RGA: I don’t have a set way to prepare myself. I always try to think positive but at the same time be aware of things that could happen; all the options, all the possibilities that I might face. I believe that motivation is also very important. People have to know why they are going to cover conflict. For me it works if you have the intention to show the reality of the conflict, the suffering, and if you see journalism as a tool that means things will at least be registered. We as journalists can not create much change in the world but at least we can try to or try to expose something that is wrong. If somebody that has a rich life in the EU or the US sees one of my stories and decides to give a donation to an NGO or just becomes more aware of how lucky s/he is to live where s/he lives it’s kind of worth it. Sometimes a camera in a conflict can give a little hope to the person that is suffering just to let them talk in front of the camera. Sometimes a strong image can mobilise a society in big or small groups or individually.

Every war reporter has different reasons for covering wars. And it’s worth noting that covering war doesn’t necessarily mean that you have to be constantly on the front line. People are bored of the bang bang images. They are so bombarded with them that they don’t care anymore or are not touched by one or two minutes of fighting, explosions or images of people injured or dying in the hospital. An example of this is that some people remember more of an interview with a Libyan rebel fighter I filmed in the few days before he started fighting, when he was living in Denver Colorado selling donuts, than any of my fighting images where I was risking my life for it.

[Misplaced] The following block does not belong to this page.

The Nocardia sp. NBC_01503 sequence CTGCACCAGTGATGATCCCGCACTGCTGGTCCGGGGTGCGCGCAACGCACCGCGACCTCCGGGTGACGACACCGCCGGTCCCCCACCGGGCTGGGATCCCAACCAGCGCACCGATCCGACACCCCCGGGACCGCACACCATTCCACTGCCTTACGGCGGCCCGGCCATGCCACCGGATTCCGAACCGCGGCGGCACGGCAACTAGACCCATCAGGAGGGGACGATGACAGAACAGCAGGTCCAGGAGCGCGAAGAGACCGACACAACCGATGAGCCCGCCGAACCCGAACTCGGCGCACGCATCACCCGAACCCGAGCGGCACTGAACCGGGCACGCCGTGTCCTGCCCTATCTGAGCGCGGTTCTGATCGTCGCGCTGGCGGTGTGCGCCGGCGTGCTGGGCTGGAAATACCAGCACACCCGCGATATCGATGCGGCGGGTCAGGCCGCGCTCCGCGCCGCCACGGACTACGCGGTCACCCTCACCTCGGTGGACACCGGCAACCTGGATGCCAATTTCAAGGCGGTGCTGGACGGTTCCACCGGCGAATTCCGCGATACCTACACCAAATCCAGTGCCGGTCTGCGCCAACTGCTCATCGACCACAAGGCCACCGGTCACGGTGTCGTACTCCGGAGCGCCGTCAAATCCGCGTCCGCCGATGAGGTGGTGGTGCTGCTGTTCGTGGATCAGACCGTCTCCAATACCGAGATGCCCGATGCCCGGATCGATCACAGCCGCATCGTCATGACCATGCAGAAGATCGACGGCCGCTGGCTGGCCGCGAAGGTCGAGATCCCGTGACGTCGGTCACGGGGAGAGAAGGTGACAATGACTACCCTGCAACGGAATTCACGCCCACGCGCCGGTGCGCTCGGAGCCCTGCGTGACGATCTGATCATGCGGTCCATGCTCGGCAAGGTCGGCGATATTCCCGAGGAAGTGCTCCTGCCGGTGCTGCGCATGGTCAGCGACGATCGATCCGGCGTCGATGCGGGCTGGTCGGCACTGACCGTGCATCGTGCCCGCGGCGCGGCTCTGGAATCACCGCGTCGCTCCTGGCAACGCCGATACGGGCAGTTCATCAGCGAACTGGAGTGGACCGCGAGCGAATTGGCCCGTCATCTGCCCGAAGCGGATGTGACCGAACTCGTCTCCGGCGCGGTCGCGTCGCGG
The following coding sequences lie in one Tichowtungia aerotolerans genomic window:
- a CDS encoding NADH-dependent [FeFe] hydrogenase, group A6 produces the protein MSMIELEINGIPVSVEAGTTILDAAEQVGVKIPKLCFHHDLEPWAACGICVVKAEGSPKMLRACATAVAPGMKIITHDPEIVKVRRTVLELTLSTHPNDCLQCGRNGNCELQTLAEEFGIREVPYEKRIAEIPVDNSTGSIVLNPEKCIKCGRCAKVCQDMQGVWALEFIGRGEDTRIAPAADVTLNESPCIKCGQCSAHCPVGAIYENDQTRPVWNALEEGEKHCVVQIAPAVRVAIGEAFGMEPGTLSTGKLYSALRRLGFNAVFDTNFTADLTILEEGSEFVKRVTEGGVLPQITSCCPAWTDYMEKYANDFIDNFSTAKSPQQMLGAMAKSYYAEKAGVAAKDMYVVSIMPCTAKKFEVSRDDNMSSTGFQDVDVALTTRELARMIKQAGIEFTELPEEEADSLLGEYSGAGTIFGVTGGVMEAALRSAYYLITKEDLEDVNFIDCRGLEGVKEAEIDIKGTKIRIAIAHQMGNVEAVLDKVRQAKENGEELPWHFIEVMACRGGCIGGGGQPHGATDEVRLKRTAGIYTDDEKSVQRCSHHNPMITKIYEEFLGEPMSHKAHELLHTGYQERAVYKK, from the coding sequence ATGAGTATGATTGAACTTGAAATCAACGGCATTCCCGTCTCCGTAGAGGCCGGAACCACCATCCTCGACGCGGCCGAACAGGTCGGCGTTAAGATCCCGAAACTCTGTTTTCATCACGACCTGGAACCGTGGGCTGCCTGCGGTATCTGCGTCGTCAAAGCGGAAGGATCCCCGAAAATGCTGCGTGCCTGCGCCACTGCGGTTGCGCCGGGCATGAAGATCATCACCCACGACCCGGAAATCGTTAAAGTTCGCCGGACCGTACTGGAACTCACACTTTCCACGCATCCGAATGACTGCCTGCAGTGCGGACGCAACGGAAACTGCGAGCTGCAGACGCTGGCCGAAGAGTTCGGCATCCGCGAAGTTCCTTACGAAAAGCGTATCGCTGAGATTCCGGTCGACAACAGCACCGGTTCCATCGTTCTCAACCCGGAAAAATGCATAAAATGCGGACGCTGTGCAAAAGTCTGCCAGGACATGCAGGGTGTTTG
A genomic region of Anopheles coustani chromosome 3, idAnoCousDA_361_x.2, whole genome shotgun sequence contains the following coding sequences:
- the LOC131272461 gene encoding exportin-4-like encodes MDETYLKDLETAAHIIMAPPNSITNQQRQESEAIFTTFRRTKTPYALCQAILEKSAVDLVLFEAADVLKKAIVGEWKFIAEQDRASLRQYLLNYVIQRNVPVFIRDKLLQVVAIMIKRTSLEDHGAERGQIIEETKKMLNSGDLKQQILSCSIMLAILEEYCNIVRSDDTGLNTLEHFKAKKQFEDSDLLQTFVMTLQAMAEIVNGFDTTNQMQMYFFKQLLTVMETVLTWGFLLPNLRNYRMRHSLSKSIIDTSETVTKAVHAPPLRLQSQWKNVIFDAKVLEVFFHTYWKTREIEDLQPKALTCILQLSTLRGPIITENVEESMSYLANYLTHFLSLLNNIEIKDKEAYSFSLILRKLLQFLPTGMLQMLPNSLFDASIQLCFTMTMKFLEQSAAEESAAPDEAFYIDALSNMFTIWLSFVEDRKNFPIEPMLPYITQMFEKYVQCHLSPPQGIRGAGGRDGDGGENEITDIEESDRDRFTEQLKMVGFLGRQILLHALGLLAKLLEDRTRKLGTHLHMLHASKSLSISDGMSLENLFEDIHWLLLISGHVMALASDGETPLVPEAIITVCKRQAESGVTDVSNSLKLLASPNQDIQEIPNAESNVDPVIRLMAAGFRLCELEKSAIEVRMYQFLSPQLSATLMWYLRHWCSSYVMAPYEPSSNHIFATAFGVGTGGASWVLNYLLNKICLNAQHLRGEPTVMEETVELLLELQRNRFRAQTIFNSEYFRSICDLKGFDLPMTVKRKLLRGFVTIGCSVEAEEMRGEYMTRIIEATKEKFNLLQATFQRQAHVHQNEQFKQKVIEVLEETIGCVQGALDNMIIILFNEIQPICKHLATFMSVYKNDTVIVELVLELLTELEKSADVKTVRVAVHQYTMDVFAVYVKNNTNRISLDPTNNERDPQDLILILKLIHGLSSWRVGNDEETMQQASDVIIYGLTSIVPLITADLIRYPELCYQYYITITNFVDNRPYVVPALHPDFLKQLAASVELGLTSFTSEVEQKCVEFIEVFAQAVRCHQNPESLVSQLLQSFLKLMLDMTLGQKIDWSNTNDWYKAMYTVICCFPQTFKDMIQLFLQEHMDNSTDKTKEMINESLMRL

But the last uprisings in Tunis, Egypt, Libya etc. shows how important the media still is and how important journalists are in mobilising people despite, at the same time, mass media becoming a little like a circus with correspondents just explaining how difficult and dangerous it is for them to work there than actually what is going on on the ground.

LHG: What would you say is the most memorable project you’ve worked on to date?

RGA: I have lots of stories in mind. I cannot say one was more important or more memorable than the others. Covering a historic moment is incredible. When you are recording with the camera and you are thinking, this is history and I am experiencing it in a front row seat. Also, when your story helps someone, that is the best feeling as a cameraman or journalist as it’s when you feel that your work is really worth it.

Last year the Radio Television Digital News Association (RTDNA) recognised online news for the first time, and awarded Raul the Edward R Murrow News Series prize for his three part video essay A Marine’s Diary, about the lives of US marines in Afghanistan.

Part I:

Part II:

Part III:

Laura Heighton-Ginns